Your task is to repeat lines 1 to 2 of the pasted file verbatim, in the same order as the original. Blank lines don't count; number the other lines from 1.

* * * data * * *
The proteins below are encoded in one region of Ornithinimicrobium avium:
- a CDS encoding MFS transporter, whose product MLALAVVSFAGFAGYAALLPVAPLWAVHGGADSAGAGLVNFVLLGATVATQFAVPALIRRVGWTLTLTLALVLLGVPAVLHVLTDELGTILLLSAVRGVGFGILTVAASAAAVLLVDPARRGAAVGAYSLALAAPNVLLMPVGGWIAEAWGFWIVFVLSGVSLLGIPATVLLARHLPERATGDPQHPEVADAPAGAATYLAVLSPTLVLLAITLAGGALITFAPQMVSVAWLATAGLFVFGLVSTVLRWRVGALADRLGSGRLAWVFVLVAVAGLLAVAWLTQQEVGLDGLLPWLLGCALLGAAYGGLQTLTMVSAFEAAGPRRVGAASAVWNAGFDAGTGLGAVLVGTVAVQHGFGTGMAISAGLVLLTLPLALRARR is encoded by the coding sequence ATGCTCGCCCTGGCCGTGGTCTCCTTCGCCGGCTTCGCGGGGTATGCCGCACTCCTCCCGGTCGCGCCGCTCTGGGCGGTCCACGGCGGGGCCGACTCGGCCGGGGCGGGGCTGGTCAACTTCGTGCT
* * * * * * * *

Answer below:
The proteins below are encoded in one region of Ornithinimicrobium avium:
- a CDS encoding MFS transporter, whose product MLALAVVSFAGFAGYAALLPVAPLWAVHGGADSAGAGLVNFVLLGATVATQFAVPALIRRVGWTLTLTLALVLLGVPAVLHVLTDELGTILLLSAVRGVGFGILTVAASAAAVLLVDPARRGAAVGAYSLALAAPNVLLMPVGGWIAEAWGFWIVFVLSGVSLLGIPATVLLARHLPERATGDPQHPEVADAPAGAATYLAVLSPTLVLLAITLAGGALITFAPQMVSVAWLATAGLFVFGLVSTVLRWRVGALADRLGSGRLAWVFVLVAVAGLLAVAWLTQQEVGLDGLLPWLLGCALLGAAYGGLQTLTMVSAFEAAGPRRVGAASAVWNAGFDAGTGLGAVLVGTVAVQHGFGTGMAISAGLVLLTLPLALRARR is encoded by the coding sequence ATGCTCGCCCTGGCCGTGGTCTCCTTCGCCGGCTTCGCGGGGTATGCCGCACTCCTCCCGGTCGCGCCGCTCTGGGCGGTCCACGGCGGGGCCGACTCGGCCGGGGCGGGGCTGGTCAACTTCGTGCT